Earlier this week, we watched the latest sorry chapter of Lance Armstrong's never-ending "did he or didn't he?" story unfold.
The preface came last week when the U.S. Anti-Doping Agency lobbed a 202-page grenade in his path. Not only did Armstrong dope, alleges the group that polices performance-enhancing drugs (PEDs) for the Olympics, but he also bullied teammates to indulge.
His "goal led him to depend on [PEDs] but also, more ruthlessly, to expect and to require that his teammates would likewise use drugs to support his goals if not their own," the report says.
Allegations Armstrong denies.
Still, faced with scandal, cycling's rock star gave up the reins to Livestrong, the cancer charity he launched in 1997 after leaving testicular cancer in his wake, as he often had outrun rivals during his seven Tour de France wins.
And Nike, faced with what it called "seemingly insurmountable evidence," just did it — cut endorsement ties with the cycling icon. Yet, Nike pledged continuing support for Livestrong campaigns.
Hmmm. Nike won't stand by its man as he weathers inglorious allegations yet continues to back his glorious crusade?
Curious compartmentalization to say the least. Not that Nike wanders alone in this murky moral territory. Judging from sports talk show callers and Internet nattering, many seem torn over how to appraise Armstrong.
On one hand, Armstrong appears to be a selfish sinner who brazenly doped while boldly scolding other cyclists caught cheating. Yet, because of the other hand (the one stuffed with more than $500 million that his celebrity status helped raise to fight cancer), many have canonized Saint Lance.
Perhaps it's premature to speculate on his eternal address, or even his guilt. But it's fair to note our growing tolerance for blurring absolute truth. Once again, it seems much of America juicing with situational ethics.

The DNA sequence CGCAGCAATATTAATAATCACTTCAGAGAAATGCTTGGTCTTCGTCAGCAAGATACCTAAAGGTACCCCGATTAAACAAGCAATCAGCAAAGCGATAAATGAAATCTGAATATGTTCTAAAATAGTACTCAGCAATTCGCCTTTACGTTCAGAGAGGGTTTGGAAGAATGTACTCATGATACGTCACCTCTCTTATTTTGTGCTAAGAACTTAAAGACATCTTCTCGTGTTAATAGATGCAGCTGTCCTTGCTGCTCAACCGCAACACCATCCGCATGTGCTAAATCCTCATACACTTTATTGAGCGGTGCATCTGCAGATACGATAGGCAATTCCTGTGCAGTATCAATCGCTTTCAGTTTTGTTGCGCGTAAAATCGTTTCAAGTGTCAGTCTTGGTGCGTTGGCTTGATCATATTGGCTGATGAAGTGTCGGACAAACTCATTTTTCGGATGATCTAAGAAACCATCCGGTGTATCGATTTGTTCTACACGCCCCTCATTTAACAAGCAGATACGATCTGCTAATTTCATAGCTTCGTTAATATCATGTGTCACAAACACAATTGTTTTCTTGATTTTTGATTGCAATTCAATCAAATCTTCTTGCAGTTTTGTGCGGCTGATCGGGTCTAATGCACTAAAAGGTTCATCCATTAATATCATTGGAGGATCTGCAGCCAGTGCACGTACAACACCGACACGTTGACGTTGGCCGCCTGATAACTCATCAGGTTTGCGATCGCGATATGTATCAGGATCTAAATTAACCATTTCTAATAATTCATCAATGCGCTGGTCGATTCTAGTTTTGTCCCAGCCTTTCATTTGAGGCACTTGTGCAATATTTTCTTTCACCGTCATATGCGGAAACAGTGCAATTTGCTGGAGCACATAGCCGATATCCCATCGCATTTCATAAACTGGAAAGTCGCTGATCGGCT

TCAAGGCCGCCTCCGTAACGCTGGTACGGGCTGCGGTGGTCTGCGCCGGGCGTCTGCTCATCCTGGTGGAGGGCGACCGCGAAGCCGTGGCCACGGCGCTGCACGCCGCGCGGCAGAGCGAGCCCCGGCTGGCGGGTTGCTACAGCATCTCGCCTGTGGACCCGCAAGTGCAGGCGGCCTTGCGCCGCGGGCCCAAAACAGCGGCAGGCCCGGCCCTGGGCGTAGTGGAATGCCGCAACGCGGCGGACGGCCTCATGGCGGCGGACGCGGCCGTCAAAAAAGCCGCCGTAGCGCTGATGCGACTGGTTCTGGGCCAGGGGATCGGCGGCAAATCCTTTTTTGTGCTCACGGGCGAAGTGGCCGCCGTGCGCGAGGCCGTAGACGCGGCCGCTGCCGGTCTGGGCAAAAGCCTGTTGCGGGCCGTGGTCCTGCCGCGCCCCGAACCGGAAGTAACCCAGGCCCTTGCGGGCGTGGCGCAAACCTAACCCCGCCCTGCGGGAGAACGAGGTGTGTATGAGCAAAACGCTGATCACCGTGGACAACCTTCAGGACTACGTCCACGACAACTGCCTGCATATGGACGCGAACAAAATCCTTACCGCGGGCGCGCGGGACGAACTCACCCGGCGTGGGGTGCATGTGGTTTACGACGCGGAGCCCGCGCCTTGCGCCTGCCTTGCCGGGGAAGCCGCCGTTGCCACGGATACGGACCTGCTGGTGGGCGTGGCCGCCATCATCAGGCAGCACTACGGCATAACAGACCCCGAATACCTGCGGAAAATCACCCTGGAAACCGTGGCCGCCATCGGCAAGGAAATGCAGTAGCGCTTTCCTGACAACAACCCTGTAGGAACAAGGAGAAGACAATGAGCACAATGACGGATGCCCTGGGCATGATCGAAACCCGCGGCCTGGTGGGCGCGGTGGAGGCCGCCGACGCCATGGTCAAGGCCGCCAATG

Is Armstrong guilty? Seems so, if you believe the anti-doping agency's damning report. It's chock full of eyewitness teammate testimony, emails, financial records, and lab reports that suggest his guilt.
Yet, beyond our innocent-until-proven-guilty ethic, many seem willing to overlook his apparent deceit. Partly because of his compelling triumph over cancer, but mostly because of his crusade to crush the Big C.
Over the past 15 years, Livestrong's routed more than 2.3 million cancer survivors to services to help fight the winning fight Armstrong did. And Armstrong inspired even more to pony up for the cause.
Advocacy that many consider atonement. And therein lies the crux of this debate: In Armstrong's case, do the ends excuse the likely corrupt means?
Livestrong President Doug Ulman says Armstrong deserves praise for his what he's done "both on and off the bike." Hear, hear many agree.
Others, like Orlando's Dominick Castellano, a world-champion power-lifter turned triathlete, believe good works that grew out of deceit don't offer a pardon.
He "made millions riding a lie of unprecedented proportions," he says. He "destroys a faith in hard work and true sport ... and the human spirit that we believed he possessed beyond all others."
For Marion Jones, Floyd Landis, and Barry Bonds Jr., the court of public opinion's verdict was swift. Yet, with Armstrong, the jury's hung. Watching my mom fighting the good fight against lung cancer, I understand why.
Surely, through Livestrong, Armstrong has done good. Yet, if the charges are true (and it seems improbable they're not), he's also done wrong. We allow an already out-of-focus line between right and wrong blur even more if we refuse to acknowledge it.
Saint or sinner? Sometimes they ride in tandem on the same bicycle seat.
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